By Emily Le Coz
TUPELO, Mississippi (Reuters) - Barge traffic resumed along an 11-mile (17.7 kilometer) stretch of the drought-ravaged Mississippi River near Greenville, Mississippi, but dozens of vessels waited their turn on Thursday to pass in the shrunken waterway.
The Mississippi River, the country's primary highway for barge traffic, has dropped as much as 14 feet in the drought that has also withered crops in the Midwest and triggered wildfires in the West.
The resulting changes in water currents and conditions have made navigation especially tricky and sometimes hazardous. At least 66 Mississippi River vessels have run aground this year between Natchez, Mississippi, and Caruthersville, Missouri, U.S. Coast Guard Lieutenant Ryan Gomez said.
The latest incident occurred around dawn on Wednesday, just hours after the Coast Guard opened the channel near Greenville. Seventeen of the roughly 100 ships stuck since Monday made it through before one became lodged in the sand, forcing authorities to close the channel again for roughly 12 hours.
Traffic resumed late Wednesday afternoon with southbound vessels going through first, then northbound. After all those boats get through, the Coast Guard will continue directing river traffic on a staggered schedule, Gomez said.
As of Thursday morning, some 50 vessels remained backed up in the channel, waiting for their turn to pass.
Barge operators typically haul some $180 billion in goods annually, and the Mississippi River is their main artery with some 566 million tons (513.5 million metric tons) of freight going up and down the inland waterway each year, according to the American Waterways Operators, a national trade association representing tugboats, tow boats and barges.
The drought's effect on the river has caused logistical and financial woes for the barge industry.
Barges must unload 17 tons (15 metric tons) of cargo for every one-inch loss of water and 204 tons (185 metric tons) for every one-foot (30.5 centimeter) loss of draft, said Tom Allegretti, president of the trade association.
Draft is the vertical distance between the ship's waterline and the lowest point of its keel.
It would take 360 semi trucks and 80 rail cars to haul the freight unloaded by one tow on the Mississippi River under those conditions, said Ann McCulloch, spokeswoman for the American Waterways Operators.
OPERATORS LOSING MONEY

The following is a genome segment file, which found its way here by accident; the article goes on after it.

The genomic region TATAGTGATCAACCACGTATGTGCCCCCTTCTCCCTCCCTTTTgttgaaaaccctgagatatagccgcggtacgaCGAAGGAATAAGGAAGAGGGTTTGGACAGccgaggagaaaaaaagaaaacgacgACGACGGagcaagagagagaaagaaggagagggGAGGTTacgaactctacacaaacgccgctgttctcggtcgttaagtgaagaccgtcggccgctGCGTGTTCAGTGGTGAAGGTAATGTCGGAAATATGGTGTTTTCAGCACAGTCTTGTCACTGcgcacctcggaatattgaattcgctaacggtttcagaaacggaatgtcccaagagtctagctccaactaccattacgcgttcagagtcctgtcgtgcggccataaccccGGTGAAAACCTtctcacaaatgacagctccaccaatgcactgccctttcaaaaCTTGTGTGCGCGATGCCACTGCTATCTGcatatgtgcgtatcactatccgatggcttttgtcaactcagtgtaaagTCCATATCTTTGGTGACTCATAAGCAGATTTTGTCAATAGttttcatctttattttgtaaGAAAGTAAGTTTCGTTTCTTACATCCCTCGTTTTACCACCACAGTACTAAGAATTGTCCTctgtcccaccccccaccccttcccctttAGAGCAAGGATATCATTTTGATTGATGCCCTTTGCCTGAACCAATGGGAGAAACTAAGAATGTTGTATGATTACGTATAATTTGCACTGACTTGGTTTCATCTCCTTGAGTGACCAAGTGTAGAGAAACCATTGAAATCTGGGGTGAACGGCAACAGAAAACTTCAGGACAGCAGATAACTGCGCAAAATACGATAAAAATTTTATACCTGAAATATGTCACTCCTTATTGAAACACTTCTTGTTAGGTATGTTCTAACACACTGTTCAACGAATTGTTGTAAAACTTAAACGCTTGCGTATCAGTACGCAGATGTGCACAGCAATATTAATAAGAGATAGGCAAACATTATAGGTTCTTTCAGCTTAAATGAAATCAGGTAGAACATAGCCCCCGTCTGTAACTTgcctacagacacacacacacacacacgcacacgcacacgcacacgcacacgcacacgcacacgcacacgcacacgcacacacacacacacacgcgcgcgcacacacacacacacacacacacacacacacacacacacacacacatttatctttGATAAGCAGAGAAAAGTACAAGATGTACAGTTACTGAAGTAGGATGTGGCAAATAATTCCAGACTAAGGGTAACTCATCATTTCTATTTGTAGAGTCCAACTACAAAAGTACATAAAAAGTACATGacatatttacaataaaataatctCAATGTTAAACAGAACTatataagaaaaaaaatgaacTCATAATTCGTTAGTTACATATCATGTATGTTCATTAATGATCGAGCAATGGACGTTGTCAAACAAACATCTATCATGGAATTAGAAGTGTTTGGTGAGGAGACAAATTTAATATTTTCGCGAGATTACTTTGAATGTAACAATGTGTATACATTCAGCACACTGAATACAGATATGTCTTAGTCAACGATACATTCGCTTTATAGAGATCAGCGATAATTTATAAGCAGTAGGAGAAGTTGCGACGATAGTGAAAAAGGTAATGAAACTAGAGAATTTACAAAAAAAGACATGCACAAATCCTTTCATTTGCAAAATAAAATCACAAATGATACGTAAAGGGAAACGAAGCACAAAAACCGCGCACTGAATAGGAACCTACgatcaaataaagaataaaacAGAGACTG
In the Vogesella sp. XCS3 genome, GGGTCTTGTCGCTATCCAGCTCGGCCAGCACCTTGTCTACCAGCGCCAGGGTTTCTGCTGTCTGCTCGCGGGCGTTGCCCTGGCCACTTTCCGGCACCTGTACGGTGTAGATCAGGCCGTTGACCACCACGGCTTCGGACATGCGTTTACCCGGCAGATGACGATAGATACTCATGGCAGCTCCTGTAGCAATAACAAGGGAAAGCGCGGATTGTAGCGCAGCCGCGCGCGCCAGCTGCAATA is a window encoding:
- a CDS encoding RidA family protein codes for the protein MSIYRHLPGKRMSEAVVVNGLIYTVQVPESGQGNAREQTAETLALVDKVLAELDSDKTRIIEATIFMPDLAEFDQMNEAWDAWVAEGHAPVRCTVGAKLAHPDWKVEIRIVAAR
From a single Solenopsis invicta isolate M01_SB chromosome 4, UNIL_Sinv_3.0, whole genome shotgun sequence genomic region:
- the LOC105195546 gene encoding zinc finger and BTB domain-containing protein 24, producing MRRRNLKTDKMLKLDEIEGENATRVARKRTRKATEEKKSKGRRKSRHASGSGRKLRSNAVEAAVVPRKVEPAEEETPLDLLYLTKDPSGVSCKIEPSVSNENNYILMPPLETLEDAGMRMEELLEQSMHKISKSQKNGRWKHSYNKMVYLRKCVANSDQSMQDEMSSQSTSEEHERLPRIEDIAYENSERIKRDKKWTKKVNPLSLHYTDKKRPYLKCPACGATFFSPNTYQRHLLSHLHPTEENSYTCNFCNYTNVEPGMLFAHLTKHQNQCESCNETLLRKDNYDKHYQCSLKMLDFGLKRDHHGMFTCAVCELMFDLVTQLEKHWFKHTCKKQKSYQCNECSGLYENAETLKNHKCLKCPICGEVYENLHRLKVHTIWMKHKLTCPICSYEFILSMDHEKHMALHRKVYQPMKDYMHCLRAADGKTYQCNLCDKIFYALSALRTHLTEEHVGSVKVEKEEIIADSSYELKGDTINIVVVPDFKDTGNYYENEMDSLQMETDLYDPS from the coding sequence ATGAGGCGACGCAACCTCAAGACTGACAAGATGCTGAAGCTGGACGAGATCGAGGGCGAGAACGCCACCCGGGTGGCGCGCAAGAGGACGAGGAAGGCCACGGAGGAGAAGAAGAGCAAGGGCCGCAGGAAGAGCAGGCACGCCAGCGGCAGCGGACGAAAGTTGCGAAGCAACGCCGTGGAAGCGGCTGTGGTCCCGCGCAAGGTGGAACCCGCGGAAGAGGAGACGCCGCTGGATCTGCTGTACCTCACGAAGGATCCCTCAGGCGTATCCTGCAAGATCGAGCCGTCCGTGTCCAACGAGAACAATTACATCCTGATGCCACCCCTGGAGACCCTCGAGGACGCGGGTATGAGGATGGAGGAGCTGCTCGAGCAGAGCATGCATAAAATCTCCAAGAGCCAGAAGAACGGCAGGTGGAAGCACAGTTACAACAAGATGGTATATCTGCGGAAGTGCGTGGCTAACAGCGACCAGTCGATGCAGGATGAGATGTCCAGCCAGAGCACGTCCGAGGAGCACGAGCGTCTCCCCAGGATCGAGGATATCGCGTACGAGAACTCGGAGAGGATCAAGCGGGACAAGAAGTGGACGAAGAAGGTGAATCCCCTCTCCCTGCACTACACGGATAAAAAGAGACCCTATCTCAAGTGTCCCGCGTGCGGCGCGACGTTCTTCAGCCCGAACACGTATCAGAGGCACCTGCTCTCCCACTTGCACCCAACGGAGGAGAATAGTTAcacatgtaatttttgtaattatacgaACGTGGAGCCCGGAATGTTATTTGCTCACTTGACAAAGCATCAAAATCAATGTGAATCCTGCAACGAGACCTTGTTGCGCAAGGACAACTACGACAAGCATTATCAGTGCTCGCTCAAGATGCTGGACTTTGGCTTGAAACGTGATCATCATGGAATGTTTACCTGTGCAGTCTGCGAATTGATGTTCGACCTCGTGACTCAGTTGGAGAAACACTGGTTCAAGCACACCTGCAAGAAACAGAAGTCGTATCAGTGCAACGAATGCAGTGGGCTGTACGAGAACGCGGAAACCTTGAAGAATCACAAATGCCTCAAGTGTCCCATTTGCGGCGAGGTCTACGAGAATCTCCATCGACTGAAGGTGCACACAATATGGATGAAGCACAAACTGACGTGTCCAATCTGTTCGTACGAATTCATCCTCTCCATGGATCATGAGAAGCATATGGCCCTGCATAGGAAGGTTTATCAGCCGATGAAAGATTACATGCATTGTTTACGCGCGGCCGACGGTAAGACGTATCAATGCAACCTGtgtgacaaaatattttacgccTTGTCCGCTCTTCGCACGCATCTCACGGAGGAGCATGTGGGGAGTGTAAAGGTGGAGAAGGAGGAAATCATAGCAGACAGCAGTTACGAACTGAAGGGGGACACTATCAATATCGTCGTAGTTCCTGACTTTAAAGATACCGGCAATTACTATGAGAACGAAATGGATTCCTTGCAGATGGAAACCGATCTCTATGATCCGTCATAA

Barge operators are losing an estimated $10,000 per day for every one of their boats that sits idle near Greenville, McCulloch said.
With 97 vessels idle on Monday and Tuesday, and 105 vessels idle on Wednesday, according to Gomez, that's nearly $3 million in lost revenues in three days.
"It's a day-to-day situation now to manage the stoppage," McCulloch said.
If water levels drop further, prices could rise on the raw commodities commonly shipped by boat, including coal, grain, petroleum and steel.
Taxpayers also share some of the drought's financial burden. The U.S. Army Corps of Engineers has dredged the river almost nonstop since the start of the drought with equipment costing as much as $85,000 per day, Corps spokesman Kavanaugh Breazeale said.
Dredging removes the silt that falls to the bottom of the river - a problem that accelerates as water levels drop. The Corps must keep the channels at least nine feet deep and 300 feet wide for safe passage of vessels.
Conditions were expected to get worse in the short-term near Greenville, where the river was projected to drop almost one foot by Monday, according to the forecast on the Coast Guard website on Wednesday.
The Coast Guard site projected a half-foot decrease by Monday in Memphis, which has had its own headaches this summer. On August 9, the American Queen steamboat - a multilevel passenger vessel carrying some 300 pleasure passengers - got stuck near Memphis.
The river there could hit 10 feet below baseline by Wednesday, the Coast Guard said. That is nearing the historic low set in 1988 when river traffic came to a halt and an estimated $1 billion in revenue was lost.
(This story is corrected with forecast in Aug. 23 story for water levels near Greenville and Memphis in paragraphs 18 and 19)
(Editing by Colleen Jenkins, Greg McCune and Vicki Allen)